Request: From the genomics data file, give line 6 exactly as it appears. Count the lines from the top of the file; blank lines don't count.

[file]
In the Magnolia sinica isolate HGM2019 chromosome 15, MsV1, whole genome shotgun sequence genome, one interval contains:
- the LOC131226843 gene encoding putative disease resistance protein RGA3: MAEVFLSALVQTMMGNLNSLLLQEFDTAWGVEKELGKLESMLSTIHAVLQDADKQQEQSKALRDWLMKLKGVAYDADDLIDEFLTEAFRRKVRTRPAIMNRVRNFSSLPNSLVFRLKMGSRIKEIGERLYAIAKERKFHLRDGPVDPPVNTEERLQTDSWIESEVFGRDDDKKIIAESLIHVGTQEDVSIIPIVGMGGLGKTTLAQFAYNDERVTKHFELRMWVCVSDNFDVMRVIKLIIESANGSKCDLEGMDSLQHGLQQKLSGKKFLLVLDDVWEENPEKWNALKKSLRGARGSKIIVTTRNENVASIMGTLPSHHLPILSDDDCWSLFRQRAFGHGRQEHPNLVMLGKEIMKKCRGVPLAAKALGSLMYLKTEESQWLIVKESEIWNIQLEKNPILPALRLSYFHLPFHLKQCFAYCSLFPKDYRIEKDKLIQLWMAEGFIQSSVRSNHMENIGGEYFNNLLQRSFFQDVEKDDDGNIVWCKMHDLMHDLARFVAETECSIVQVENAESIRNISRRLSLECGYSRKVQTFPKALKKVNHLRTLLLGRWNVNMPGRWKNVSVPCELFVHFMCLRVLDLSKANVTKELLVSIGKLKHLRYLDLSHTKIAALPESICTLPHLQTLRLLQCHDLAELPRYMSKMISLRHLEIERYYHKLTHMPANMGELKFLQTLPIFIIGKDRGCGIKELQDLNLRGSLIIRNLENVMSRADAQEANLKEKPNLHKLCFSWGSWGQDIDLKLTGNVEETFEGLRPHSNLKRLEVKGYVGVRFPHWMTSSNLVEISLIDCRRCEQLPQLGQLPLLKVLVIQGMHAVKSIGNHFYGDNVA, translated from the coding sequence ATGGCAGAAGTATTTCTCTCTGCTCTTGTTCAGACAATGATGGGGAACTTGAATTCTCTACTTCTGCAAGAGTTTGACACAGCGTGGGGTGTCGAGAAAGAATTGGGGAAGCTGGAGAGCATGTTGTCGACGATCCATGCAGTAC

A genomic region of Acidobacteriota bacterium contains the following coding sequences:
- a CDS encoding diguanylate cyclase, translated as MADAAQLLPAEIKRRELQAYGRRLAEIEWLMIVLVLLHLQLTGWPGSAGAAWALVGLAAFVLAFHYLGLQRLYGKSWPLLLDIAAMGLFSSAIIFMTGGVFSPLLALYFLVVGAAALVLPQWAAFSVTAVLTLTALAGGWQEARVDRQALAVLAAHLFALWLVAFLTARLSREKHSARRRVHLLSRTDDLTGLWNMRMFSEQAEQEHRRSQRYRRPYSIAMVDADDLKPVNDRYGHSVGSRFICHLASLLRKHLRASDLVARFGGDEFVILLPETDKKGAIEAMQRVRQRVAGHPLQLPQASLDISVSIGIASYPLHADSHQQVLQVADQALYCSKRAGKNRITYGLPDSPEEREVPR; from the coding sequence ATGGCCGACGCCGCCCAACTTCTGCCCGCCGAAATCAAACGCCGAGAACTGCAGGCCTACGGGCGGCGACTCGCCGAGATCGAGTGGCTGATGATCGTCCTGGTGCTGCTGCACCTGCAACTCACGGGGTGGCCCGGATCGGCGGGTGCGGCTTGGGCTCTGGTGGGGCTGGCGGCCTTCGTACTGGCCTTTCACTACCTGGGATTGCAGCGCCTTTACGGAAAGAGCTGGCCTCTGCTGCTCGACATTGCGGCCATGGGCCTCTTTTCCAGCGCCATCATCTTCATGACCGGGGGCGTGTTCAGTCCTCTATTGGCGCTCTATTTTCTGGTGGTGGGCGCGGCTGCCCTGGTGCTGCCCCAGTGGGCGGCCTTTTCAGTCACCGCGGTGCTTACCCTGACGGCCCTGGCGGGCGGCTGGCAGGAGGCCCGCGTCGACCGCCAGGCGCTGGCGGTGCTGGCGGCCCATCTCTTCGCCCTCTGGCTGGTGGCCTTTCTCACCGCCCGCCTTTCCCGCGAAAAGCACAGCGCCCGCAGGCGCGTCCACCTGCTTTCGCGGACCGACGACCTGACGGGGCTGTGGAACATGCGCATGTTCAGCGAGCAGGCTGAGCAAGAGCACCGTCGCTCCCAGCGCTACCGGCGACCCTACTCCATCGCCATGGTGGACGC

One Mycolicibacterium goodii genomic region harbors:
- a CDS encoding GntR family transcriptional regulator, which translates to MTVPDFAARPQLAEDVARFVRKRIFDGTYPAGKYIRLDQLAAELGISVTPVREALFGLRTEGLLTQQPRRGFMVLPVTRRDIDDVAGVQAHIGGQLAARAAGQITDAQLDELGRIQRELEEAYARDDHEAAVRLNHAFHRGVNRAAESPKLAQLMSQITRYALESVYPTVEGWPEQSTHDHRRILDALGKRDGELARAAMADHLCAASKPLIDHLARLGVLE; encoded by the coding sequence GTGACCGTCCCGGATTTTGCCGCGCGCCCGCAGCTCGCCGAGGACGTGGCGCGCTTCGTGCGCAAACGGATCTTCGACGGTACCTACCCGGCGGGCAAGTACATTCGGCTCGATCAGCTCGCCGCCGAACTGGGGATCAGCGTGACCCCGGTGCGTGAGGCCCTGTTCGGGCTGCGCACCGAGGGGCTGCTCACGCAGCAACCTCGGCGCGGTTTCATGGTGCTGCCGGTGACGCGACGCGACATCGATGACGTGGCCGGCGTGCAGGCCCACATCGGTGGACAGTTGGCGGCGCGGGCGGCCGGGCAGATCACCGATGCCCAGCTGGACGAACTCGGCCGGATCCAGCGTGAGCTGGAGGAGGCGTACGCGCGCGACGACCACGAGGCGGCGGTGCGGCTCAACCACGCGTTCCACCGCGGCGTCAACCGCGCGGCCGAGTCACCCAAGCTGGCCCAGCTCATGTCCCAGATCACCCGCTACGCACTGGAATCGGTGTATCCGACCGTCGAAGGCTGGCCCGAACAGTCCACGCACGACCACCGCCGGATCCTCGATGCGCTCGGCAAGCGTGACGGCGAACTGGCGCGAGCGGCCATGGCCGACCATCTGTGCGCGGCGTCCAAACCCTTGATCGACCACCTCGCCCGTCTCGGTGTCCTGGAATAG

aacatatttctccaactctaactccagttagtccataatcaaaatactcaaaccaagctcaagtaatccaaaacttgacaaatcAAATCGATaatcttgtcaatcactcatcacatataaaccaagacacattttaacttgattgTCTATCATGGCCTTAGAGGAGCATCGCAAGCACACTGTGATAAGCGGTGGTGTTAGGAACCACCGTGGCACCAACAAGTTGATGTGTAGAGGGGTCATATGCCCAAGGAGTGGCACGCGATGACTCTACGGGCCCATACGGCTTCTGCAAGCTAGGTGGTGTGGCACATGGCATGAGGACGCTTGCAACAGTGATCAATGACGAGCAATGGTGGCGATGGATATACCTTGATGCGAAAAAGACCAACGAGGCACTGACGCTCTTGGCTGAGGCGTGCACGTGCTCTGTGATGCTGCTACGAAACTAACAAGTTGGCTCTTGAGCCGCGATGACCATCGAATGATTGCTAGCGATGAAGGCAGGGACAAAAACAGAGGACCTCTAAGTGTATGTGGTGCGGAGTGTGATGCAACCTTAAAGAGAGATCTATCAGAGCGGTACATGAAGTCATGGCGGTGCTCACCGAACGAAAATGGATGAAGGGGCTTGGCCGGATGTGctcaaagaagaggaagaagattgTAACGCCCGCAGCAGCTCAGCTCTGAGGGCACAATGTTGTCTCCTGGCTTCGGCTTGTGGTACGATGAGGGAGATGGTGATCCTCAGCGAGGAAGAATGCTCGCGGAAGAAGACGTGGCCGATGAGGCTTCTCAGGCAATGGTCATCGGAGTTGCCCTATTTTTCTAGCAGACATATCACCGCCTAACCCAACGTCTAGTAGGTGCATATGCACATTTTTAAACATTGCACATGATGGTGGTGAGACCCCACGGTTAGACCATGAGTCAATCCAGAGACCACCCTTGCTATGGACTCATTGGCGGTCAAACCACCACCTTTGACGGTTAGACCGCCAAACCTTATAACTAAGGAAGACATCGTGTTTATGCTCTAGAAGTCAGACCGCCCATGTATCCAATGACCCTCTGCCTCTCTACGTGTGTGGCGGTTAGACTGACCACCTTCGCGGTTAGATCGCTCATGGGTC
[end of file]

- a CDS encoding GntR family transcriptional regulator, which translates to MTVPDFAARPQLAEDVARFVRKRIFDGTYPAGKYIRLDQLAAELGISVTPVREALFGLRTEGLLTQQPRRGFMVLPVTRRDIDDVAGVQAHIGGQLAARAAGQITDAQLDELGRIQRELEEAYARDDHEAAVRLNHAFHRGVNRAAESPKLAQLMSQITRYALESVYPTVEGWPEQSTHDHRRILDALGKRDGELARAAMADHLCAASKPLIDHLARLGVLE; encoded by the coding sequence GTGACCGTCCCGGATTTTGCCGCGCGCCCGCAGCTCGCCGAGGACGTGGCGCGCTTCGTGCGCAAACGGATCTTCGACGGTACCTACCCGGCGGGCAAGTACATTCGGCTCGATCAGCTCGCCGCCGAACTGGGGATCAGCGTGACCCCGGTGCGTGAGGCCCTGTTCGGGCTGCGCACCGAGGGGCTGCTCACGCAGCAACCTCGGCGCGGTTTCATGGTGCTGCCGGTGACGCGACGCGACATCGATGACGTGGCCGGCGTGCAGGCCCACATCGGTGGACAGTTGGCGGCGCGGGCGGCCGGGCAGATCACCGATGCCCAGCTGGACGAACTCGGCCGGATCCAGCGTGAGCTGGAGGAGGCGTACGCGCGCGACGACCACGAGGCGGCGGTGCGGCTCAACCACGCGTTCCACCGCGGCGTCAACCGCGCGGCCGAGTCACCCAAGCTGGCCCAGCTCATGTCCCAGATCACCCGCTACGCACTGGAATCGGTGTATCCGACCGTCGAAGGCTGGCCCGAACAGTCCACGCACGACCACCGCCGGATCCTCGATGCGCTCGGCAAGCGTGACGGCGAACTGGCGCGAGCGGCCATGGCCGACCATCTGTGCGCGGCGTCCAAACCCTTGATCGACCACCTCGCCCGTCTCGGTGTCCTGGAATAG